- Commensal Porcelain Crab
Carapace much broader than long, with fringe of hairs along frontal margin. Fourth segment (merus) of claws (cheliped) with vestigial lobe; fifth segment (carpus) hairy on inner margin, developed into a prominent, convex lobe, broadest distally and unarmed; claws dorsally hairy. Sixth segment (propodus) of walking legs with more than 12 spinules on lower margin; seventh segment (dactylus) with lower claw larger than upper, with 2 stout spines on lower margin. They are often taken in the paper tubes of the large polychaete Chaetopterus variopedatus and may be living commensally with this species. Up to 11 mm wide.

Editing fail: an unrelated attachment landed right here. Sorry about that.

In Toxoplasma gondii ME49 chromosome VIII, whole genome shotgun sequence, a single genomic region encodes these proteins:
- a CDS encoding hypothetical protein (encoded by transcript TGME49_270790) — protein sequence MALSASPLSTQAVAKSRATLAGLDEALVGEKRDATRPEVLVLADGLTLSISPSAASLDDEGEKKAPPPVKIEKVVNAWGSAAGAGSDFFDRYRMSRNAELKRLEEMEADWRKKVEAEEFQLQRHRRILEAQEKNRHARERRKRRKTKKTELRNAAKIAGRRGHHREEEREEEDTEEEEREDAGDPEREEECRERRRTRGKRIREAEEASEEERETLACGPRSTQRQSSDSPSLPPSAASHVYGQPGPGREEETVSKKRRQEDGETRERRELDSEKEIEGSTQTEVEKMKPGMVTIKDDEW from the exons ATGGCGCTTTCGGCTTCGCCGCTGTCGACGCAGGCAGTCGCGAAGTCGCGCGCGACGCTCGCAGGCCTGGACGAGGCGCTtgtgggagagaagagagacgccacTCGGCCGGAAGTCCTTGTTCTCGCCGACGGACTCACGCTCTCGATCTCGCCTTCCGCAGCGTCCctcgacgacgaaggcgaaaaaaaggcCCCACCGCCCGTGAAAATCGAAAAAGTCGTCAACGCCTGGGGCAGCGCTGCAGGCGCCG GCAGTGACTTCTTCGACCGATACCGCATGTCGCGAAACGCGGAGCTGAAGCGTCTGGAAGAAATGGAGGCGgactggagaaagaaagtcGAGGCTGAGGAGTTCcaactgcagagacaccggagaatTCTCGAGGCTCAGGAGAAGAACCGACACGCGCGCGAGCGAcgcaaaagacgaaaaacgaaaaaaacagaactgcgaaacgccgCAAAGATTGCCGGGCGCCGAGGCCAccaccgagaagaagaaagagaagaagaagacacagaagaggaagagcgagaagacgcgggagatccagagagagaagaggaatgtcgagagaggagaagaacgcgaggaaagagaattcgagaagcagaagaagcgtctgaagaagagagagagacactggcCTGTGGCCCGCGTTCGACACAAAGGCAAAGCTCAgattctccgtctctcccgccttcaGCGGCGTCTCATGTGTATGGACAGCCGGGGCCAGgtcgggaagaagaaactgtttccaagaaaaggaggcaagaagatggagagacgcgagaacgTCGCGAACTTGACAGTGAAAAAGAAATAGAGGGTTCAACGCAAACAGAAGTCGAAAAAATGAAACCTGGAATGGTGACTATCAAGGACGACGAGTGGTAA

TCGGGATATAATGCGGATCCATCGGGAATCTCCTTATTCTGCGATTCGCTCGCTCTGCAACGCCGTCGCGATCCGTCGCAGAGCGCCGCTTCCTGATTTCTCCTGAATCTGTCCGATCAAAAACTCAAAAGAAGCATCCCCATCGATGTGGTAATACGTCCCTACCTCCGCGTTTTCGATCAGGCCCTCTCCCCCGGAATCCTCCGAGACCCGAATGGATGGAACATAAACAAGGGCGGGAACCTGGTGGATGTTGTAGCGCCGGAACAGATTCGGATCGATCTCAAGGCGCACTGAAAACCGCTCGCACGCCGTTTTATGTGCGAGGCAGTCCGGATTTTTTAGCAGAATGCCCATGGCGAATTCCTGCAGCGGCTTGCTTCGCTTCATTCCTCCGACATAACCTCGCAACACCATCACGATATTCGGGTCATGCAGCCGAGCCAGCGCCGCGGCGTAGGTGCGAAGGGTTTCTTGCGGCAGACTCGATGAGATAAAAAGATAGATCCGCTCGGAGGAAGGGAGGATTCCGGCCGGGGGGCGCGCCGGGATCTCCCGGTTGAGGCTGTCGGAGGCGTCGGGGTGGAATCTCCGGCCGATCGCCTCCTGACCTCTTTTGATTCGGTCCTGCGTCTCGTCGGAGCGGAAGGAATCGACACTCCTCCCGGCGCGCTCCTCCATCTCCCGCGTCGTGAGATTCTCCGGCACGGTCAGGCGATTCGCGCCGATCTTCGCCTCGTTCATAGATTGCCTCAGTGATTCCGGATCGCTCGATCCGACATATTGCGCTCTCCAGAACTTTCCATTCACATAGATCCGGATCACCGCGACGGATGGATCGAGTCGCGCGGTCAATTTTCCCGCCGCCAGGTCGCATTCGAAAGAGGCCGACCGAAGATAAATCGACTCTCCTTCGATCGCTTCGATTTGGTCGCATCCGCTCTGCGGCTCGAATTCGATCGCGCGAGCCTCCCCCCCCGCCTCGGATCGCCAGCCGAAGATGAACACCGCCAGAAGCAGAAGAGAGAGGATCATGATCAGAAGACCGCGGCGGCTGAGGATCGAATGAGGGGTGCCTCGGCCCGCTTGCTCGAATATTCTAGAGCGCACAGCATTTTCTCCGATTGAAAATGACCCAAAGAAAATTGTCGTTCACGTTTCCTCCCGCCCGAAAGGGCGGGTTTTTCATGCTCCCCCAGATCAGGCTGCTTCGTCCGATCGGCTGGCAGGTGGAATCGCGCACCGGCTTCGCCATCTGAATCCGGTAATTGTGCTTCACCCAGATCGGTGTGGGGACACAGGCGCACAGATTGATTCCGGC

This unusual porcelain crab is likely to be seen only in samples of mud dug from the bottom of Port Phillip Bay or similar environments. It lives in a papery tube shared with a large polychaete worm, sometimes in male-female pairs. The dirty, muddy-orange carapace is wider than long and the claws are hairy. Another similar six-legged true crab, Hexapinus granuliferus, has the same preferences.
Intertidal, to depths of 24 m.
Southern temperate oceans, including southern Australia.
Not harmful but a nip from large claws could be painful
Native to Australia
- DSE Advisory List : Not listed
- EPBC Act 1999 : Not listed
- IUCN Red List : Not listed